“Flyover” by Adra Fisher. Watercolor and pen.
“Flyover” by Adra Fisher. Watercolor and pen. (Click to enlarge)

You may have seen in the news recent­ly that one of nature’s most lumi­nous crea­tures, the migra­to­ry monarch but­ter­fly (Danaus plex­ip­pus plex­ip­pus), is now con­sid­ered endan­gered by the International Union for the Conservation of Nature, a Switzerland-based envi­ron­men­tal orga­ni­za­tion that keeps a close eye on our nat­ur­al world.

This news affects us here at home since these stun­ning but­ter­flies pass through Winchester dur­ing their annu­al migra­tions, bring­ing not only joy and beau­ty to our dai­ly lives but also pol­li­na­tion pro­fi­cien­cy — they lit­er­al­ly help feed us.

Experts who track this revered monarch sub­species say that since the 1990s their num­bers have dwin­dled sig­nif­i­cant­ly in our nation’s Corn Belt, which includes Kentucky.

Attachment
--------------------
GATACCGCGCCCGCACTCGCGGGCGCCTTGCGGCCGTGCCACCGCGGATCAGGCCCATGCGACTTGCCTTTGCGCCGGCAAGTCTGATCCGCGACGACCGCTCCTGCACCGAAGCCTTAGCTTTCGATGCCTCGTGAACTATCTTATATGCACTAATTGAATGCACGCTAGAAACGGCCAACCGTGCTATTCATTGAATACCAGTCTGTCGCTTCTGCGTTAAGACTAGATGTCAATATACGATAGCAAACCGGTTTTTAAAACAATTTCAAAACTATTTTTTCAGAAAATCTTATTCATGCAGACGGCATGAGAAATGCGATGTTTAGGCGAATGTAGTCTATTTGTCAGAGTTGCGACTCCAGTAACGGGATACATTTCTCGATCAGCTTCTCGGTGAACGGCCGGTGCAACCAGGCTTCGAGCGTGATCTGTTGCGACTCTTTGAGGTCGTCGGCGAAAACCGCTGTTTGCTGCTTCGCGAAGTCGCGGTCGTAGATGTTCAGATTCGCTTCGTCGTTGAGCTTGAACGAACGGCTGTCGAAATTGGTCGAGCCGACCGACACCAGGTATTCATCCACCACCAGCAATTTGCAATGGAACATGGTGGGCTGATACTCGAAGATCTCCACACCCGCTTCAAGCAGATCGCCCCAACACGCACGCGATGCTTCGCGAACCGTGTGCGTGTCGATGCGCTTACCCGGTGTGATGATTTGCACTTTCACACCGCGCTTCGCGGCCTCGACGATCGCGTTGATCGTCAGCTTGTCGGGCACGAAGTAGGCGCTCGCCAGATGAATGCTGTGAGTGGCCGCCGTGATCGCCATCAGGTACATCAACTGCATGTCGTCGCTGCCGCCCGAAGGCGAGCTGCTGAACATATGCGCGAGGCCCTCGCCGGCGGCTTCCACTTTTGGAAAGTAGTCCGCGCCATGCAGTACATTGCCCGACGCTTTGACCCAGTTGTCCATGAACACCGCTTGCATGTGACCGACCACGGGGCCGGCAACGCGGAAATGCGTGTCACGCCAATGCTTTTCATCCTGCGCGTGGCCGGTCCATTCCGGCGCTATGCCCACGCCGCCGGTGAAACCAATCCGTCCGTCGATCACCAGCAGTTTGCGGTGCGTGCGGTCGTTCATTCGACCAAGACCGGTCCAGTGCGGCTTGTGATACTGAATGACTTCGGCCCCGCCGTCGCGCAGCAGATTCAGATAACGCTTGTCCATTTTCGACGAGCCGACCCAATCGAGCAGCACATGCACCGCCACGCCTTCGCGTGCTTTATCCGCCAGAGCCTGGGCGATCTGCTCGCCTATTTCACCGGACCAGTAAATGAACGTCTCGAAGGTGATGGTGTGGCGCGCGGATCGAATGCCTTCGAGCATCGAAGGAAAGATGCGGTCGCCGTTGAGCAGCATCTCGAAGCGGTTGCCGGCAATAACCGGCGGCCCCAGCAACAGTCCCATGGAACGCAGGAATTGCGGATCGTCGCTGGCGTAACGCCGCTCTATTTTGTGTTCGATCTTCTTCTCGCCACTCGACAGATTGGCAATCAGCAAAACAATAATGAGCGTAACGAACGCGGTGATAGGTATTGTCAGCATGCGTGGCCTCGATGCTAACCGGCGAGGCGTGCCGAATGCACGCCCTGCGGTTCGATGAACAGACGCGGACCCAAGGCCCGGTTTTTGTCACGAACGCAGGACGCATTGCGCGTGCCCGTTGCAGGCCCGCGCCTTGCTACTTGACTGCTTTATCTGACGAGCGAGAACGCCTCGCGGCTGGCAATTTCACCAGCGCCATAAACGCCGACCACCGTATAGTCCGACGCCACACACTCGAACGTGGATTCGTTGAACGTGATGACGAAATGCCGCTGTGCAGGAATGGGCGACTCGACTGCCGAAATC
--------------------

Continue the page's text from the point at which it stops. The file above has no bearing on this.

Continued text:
Why the decline? There are lots of rea­sons, but in a nut­shell, two main ones: loss of habi­tat (due to urban­iza­tion and pes­ti­cide use) and cli­mate change.

Without get­ting into fin­ger-point­ing, the bot­tom line is that we have all played a part in cre­at­ing this unfor­tu­nate sit­u­a­tion. The good news is that we can take steps to rec­ti­fy it. Multiple species have been pulled back from the brink of extinc­tion over the years, so per­haps with some human assis­tance, mon­archs can enjoy that same hap­py fate.

Migratory mon­archs are warm-weath­er marathon­ers, criss­cross­ing the U.S. between Mexico and Canada every sum­mer mak­ing love, hav­ing babies, and eat­ing and drink­ing their way across the Americas — kind of like we used to do (well, maybe not the hav­ing-babies part), before COVID-19 made sur­ren­der­ing to wan­der­lust a health haz­ard and gas and food prices shot through the roof.

If you can remem­ber your last long road trip, you prob­a­bly recall at var­i­ous points scan­ning the hori­zon for a Cracker Barrel sign or some oth­er favorite food joint; maybe look­ing for a Hampton Inn or Marriott because you know you like their bedding.